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Old 19-12-2006, 15:53   #1
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Biodiesel Question

Does anyone know anything about biodiesel conversions for excisting engines. I am no mechanic, actually a sound engineer by trade, and know a lot of bands who have converted their vans to biosiesel. I have heard of nothing but positve results. I also have also heard that biodiesel is very easy to get and make. There is a women who lives outside my apartment and owns a biodiesel car and it is very pleasant to wake up in the morning and smell Mcdonalds outide my window. Wouldn't mind smelling that in my boat at least better than gas fumes
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Old 19-12-2006, 16:53   #2
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There is no need to convert anything to run boidiesel just pump and run. It's WVO that requires convertion. Waste Veg. Oil requires preheating to make it combustable. But true B80 is fine and runs great in all diesels.

Keith
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Old 19-12-2006, 18:04   #3
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Quote:
Originally Posted by kydivemaster
There is no need to convert anything to run boidiesel just pump and run. It's WVO that requires convertion. Waste Veg. Oil requires preheating to make it combustable. But true B80 is fine and runs great in all diesels.

Keith
Not quite!

I deal with this stuff daily at our fuel sites and the truck shop. Right now in the cold we're having to deal with filter changes due to the stuff is seperating below freezing and causing filters to plug up. And thats at a 20% mix. Pure bio can eat the seals and fuel lines right out of older equipment.

There's a lot more to say but here's a couple links to get you started and I have a bunch more on the other computer for a later date.

http://www.nrel.gov/vehiclesandfuels/npbf/feature_guidelines.html

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Old 19-12-2006, 18:48   #4
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If you believe everything the government tells you, you need to re-think your life..lol. True biodiesel not some guys backyard blend but the good stuff like I buy at the pump in downtown louisville, Ky or out in KS. or TX is good stuff and comes in winter and summer grades just like oil based diesel.

Keith
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Old 19-12-2006, 18:50   #5
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below stole from your source...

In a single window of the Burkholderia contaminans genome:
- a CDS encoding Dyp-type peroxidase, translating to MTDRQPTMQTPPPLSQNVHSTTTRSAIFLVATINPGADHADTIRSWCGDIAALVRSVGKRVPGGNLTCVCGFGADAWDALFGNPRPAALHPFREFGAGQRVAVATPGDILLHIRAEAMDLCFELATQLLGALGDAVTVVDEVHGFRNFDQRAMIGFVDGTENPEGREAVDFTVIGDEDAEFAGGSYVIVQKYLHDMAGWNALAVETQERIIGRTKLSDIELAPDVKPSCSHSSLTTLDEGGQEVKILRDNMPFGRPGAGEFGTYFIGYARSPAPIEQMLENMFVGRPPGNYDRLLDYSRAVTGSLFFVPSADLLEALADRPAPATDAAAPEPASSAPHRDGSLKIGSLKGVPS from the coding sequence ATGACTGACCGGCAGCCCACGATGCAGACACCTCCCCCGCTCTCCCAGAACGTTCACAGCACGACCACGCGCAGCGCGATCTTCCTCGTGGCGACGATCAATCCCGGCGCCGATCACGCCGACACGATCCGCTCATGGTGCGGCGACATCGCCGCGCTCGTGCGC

Raw or refined vegetable oil, or recycled greases that have not been processed into
biodiesel, are not biodiesel and should be avoided. Research shows that vegetable oil
or greases used in CI engines at levels as low as 10% to 20%, can cause long-term engine
deposits, ring sticking, lube oil gelling, and other maintenance problems and can reduce
engine life. These problems are caused mostly by the greater viscosity, or thickness, of
the raw oils (around 40 mm 2 /s) compared to that of the diesel fuel for which the engines
and injectors were designed (between 1.3 and 4.1 mm 2 /s). To avoid viscosity-related
problems, vegetable oils and other feedstocks are converted into biodiesel. Through the
process of converting vegetable oil or greases to biodiesel, we reduce viscosity of the fuel
to values similar to conventional diesel fuel ( biodiesel values are typically between 4 and
5 mm 2 /s).
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Old 19-12-2006, 18:54   #6
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One other thing I found very interesting......

4.1 B20 Cold flow
This is probably the largest concern for blenders and users alike. Blending biodiesel with
petroleum diesel moderates cold flow problems by dilution. The blend also makes the use
of cold flow additives practical, since these are effective in the petroleum portion of the
blend. When biodiesel is blended with diesel fuel, the key variables are the cold flow
properties of the diesel fuel you blend with, the properties of the biodiesel, the blend
level, and the effectiveness of cold flow additives.
B100 cold flow properties depend on composition, which affects the cold flow properties
of blends (Figure 10 through Figure 15). The same is true of diesel fuel. No. 2 diesel fuel
may have cloud points that range from –10 o F to 10 o F on average (some fuels can be
higher or lower than these figures). No 1 diesel, jet A, or kerosene may have cloud points
that range between –40 o F to –60 o F.
Blends of No. 1 and No. 2 diesel fuel are frequently used to meet customer cold flow
specifications (Figure 16). Adjusting the blend of kerosene (or No. 1 diesel) in the diesel
fuel alone or with additives can modify the cloud and pour point temperatures of B20. An
accurate estimate of how B20 will perform in the winter months will require mixing the
biodiesel with the winter diesel typically delivered in your area and testing the mixture.
Your petroleum distributor or refinery may already be blending No. 1 and No. 2 diesels
in the winter, using cold flow additives, or both. So ask your diesel distributor to provide
some samples of winter diesel.
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Old 19-12-2006, 18:59   #7
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BTW...Most diesels in a marine app. are designed with the third world in mind. so they will run and run well on junk ****.
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Old 19-12-2006, 19:26   #8
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I know what I see. I've been fighting this stuff for 3 years now. Here's the filters I've changed just in the last week. If you can find a better blend then maybe you should be selling it to the City here. Some of these filters are only two weeks old.